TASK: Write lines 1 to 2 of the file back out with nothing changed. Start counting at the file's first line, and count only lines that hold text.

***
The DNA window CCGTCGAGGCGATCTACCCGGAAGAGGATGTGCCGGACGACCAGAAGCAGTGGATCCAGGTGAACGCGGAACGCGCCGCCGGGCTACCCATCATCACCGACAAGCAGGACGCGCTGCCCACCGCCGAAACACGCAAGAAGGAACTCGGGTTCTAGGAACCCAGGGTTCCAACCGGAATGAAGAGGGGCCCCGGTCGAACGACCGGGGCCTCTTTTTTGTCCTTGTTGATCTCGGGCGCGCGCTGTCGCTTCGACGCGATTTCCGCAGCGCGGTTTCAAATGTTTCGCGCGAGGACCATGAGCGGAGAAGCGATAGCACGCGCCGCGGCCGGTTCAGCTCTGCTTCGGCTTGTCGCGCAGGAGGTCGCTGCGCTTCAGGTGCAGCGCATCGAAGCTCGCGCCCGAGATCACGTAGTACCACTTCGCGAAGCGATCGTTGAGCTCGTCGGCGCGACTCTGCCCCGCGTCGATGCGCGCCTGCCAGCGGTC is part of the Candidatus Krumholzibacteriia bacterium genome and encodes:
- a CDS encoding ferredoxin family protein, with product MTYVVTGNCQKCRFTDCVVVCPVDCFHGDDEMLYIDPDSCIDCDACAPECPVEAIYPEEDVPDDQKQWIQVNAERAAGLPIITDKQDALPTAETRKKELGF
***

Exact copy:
The DNA window CCGTCGAGGCGATCTACCCGGAAGAGGATGTGCCGGACGACCAGAAGCAGTGGATCCAGGTGAACGCGGAACGCGCCGCCGGGCTACCCATCATCACCGACAAGCAGGACGCGCTGCCCACCGCCGAAACACGCAAGAAGGAACTCGGGTTCTAGGAACCCAGGGTTCCAACCGGAATGAAGAGGGGCCCCGGTCGAACGACCGGGGCCTCTTTTTTGTCCTTGTTGATCTCGGGCGCGCGCTGTCGCTTCGACGCGATTTCCGCAGCGCGGTTTCAAATGTTTCGCGCGAGGACCATGAGCGGAGAAGCGATAGCACGCGCCGCGGCCGGTTCAGCTCTGCTTCGGCTTGTCGCGCAGGAGGTCGCTGCGCTTCAGGTGCAGCGCATCGAAGCTCGCGCCCGAGATCACGTAGTACCACTTCGCGAAGCGATCGTTGAGCTCGTCGGCGCGACTCTGCCCCGCGTCGATGCGCGCCTGCCAGCGGTC is part of the Candidatus Krumholzibacteriia bacterium genome and encodes:
- a CDS encoding ferredoxin family protein, with product MTYVVTGNCQKCRFTDCVVVCPVDCFHGDDEMLYIDPDSCIDCDACAPECPVEAIYPEEDVPDDQKQWIQVNAERAAGLPIITDKQDALPTAETRKKELGF